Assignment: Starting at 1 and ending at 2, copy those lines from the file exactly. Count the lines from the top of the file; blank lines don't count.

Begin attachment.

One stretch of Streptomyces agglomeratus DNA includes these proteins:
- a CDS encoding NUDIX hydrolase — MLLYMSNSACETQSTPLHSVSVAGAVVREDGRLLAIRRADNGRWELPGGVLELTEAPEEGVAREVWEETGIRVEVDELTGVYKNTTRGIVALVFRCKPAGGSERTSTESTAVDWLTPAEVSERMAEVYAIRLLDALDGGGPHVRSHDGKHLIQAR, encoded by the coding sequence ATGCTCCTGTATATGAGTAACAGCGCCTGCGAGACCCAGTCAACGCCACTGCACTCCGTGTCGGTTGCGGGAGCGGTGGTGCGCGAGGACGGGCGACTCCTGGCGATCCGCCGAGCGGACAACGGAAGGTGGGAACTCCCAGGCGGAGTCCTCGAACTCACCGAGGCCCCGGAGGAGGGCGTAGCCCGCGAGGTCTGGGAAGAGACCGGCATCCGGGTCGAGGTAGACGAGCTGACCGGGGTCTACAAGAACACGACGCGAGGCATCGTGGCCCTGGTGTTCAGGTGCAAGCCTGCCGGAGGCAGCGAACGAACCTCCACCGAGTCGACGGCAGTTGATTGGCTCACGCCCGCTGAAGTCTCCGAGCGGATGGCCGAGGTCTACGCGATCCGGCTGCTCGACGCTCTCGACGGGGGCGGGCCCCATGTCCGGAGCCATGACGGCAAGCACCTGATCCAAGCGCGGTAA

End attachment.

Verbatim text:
One stretch of Streptomyces agglomeratus DNA includes these proteins:
- a CDS encoding NUDIX hydrolase — MLLYMSNSACETQSTPLHSVSVAGAVVREDGRLLAIRRADNGRWELPGGVLELTEAPEEGVAREVWEETGIRVEVDELTGVYKNTTRGIVALVFRCKPAGGSERTSTESTAVDWLTPAEVSERMAEVYAIRLLDALDGGGPHVRSHDGKHLIQAR, encoded by the coding sequence ATGCTCCTGTATATGAGTAACAGCGCCTGCGAGACCCAGTCAACGCCACTGCACTCCGTGTCGGTTGCGGGAGCGGTGGTGCGCGAGGACGGGCGACTCCTGGCGATCCGCCGAGCGGACAACGGAAGGTGGGAACTCCCAGGCGGAGTCCTCGAACTCACCGAGGCCCCGGAGGAGGGCGTAGCCCGCGAGGTCTGGGAAGAGACCGGCATCCGGGTCGAGGTAGACGAGCTGACCGGGGTCTACAAGAACACGACGCGAGGCATCGTGGCCCTGGTGTTCAGGTGCAAGCCTGCCGGAGGCAGCGAACGAACCTCCACCGAGTCGACGGCAGTTGATTGGCTCACGCCCGCTGAAGTCTCCGAGCGGATGGCCGAGGTCTACGCGATCCGGCTGCTCGACGCTCTCGACGGGGGCGGGCCCCATGTCCGGAGCCATGACGGCAAGCACCTGATCCAAGCGCGGTAA